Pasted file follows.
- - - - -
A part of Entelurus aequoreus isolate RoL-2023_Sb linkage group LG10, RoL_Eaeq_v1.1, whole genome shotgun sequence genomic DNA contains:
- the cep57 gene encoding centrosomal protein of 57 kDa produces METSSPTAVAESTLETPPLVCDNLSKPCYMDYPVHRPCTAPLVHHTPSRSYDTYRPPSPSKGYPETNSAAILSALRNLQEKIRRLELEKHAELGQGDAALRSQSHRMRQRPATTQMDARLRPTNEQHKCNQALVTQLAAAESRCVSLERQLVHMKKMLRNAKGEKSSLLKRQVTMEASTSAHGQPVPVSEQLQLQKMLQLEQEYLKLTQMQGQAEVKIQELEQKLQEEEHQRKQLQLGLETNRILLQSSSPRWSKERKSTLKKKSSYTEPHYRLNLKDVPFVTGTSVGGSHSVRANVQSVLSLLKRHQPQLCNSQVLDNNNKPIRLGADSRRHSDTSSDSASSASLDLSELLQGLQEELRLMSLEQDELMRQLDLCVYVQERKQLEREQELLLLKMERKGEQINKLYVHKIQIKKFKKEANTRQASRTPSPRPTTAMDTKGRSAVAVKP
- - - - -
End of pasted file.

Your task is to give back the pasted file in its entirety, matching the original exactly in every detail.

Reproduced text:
A part of Entelurus aequoreus isolate RoL-2023_Sb linkage group LG10, RoL_Eaeq_v1.1, whole genome shotgun sequence genomic DNA contains:
- the cep57 gene encoding centrosomal protein of 57 kDa produces METSSPTAVAESTLETPPLVCDNLSKPCYMDYPVHRPCTAPLVHHTPSRSYDTYRPPSPSKGYPETNSAAILSALRNLQEKIRRLELEKHAELGQGDAALRSQSHRMRQRPATTQMDARLRPTNEQHKCNQALVTQLAAAESRCVSLERQLVHMKKMLRNAKGEKSSLLKRQVTMEASTSAHGQPVPVSEQLQLQKMLQLEQEYLKLTQMQGQAEVKIQELEQKLQEEEHQRKQLQLGLETNRILLQSSSPRWSKERKSTLKKKSSYTEPHYRLNLKDVPFVTGTSVGGSHSVRANVQSVLSLLKRHQPQLCNSQVLDNNNKPIRLGADSRRHSDTSSDSASSASLDLSELLQGLQEELRLMSLEQDELMRQLDLCVYVQERKQLEREQELLLLKMERKGEQINKLYVHKIQIKKFKKEANTRQASRTPSPRPTTAMDTKGRSAVAVKP